Engineering a Better Bionic Arm
When we ponder the future, we often think of sci-fi subjects—space, time travel, and robots. But we can’t forget about what the future holds for medicine. Engineers play a huge role in biomedicine by developing technology that works with the body. And one area that’s really advancing is prosthetic devices.
The prosthetics made for adults today are more versatile, more flexible, and more useful than their predecessors. But prosthetics for children present a much bigger technical challenge. For these devices to work for kids, they must have smaller parts, be more durable, and be affordable, because kids will quickly outgrow them.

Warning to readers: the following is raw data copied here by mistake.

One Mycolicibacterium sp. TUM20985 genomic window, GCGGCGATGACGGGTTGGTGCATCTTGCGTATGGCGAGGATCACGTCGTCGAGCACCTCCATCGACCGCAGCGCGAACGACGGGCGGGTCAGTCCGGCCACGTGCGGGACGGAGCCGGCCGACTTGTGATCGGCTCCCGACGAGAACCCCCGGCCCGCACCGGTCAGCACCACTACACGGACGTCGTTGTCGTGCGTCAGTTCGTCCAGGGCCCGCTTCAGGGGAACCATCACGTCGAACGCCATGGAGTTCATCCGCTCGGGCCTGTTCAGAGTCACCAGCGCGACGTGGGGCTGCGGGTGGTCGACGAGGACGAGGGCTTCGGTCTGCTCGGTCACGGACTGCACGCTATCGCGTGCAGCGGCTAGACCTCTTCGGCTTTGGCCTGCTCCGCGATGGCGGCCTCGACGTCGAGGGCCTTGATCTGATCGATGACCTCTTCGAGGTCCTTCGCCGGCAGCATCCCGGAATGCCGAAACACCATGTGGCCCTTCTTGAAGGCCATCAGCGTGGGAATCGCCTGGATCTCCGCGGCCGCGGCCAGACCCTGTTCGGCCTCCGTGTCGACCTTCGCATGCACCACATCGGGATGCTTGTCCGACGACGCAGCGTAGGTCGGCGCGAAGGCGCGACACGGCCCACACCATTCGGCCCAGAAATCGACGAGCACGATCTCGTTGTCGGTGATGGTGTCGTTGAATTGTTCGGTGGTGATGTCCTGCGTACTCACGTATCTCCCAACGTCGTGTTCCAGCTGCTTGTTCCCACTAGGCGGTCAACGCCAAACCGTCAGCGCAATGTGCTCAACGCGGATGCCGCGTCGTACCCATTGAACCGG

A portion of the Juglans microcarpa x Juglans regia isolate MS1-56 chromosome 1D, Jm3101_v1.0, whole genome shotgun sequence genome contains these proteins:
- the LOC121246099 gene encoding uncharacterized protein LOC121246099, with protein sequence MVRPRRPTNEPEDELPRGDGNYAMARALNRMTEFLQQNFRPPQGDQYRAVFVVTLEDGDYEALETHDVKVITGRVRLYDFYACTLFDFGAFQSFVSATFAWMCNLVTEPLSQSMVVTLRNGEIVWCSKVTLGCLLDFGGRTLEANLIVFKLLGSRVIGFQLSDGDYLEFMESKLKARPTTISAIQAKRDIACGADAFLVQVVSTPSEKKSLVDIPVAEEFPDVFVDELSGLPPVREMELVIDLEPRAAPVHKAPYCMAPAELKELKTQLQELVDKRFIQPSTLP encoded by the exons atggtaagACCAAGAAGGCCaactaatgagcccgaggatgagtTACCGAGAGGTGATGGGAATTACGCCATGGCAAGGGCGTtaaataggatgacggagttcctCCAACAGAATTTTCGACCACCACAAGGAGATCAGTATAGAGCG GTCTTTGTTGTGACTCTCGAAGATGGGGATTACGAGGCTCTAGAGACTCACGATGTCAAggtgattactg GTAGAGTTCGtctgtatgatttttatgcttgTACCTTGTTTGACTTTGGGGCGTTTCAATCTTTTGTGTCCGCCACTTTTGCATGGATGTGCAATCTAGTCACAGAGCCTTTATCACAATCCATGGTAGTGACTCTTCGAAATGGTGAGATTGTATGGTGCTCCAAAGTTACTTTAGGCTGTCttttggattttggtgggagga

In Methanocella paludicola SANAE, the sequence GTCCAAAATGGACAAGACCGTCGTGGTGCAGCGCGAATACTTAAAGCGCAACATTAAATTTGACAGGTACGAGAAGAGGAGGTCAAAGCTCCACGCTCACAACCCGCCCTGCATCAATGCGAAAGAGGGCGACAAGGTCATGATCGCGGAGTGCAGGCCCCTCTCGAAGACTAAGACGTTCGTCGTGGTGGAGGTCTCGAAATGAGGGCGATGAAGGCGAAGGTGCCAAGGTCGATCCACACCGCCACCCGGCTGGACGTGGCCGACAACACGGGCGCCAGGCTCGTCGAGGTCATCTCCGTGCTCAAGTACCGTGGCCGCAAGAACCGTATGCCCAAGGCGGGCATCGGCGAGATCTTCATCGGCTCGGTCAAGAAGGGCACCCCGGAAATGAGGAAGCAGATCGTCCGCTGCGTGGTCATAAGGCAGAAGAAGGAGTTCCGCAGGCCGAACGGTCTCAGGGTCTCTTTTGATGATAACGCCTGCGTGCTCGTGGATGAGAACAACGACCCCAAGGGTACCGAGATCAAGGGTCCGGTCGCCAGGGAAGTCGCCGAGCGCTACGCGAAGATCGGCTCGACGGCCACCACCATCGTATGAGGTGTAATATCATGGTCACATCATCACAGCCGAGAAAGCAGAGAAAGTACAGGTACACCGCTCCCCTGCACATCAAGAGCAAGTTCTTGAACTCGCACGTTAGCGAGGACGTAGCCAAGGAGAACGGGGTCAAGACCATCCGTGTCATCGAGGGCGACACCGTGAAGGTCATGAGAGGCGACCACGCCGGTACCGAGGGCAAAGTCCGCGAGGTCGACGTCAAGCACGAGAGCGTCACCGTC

Despite those obstacles, Albert Manero, a former University of Central Florida engineering student, figured out a way to do it. His non-profit company Limbitless Solutions, based in Orlando, Florida, custom-builds 3D-printed arms for kids all over the world. Two years ago, he presented a young girl named Annika Emmert with her very own.
Annika and Manero join Stephen Lambert, an associate professor of medicine at the University of Central Florida College of Medicine, live on the stage at the Bob Carr Theater in Orlando to discuss the future of “smart” prosthetics.
Albert Manero is president of Limbitless Solutions in Orlando, Florida.
Annika Emmert lives in St. Augustine, Florida.
Stephen Lambert is an Associate Professor of Medicine at the University of Central Florida College of Medicine in Orlando, Florida.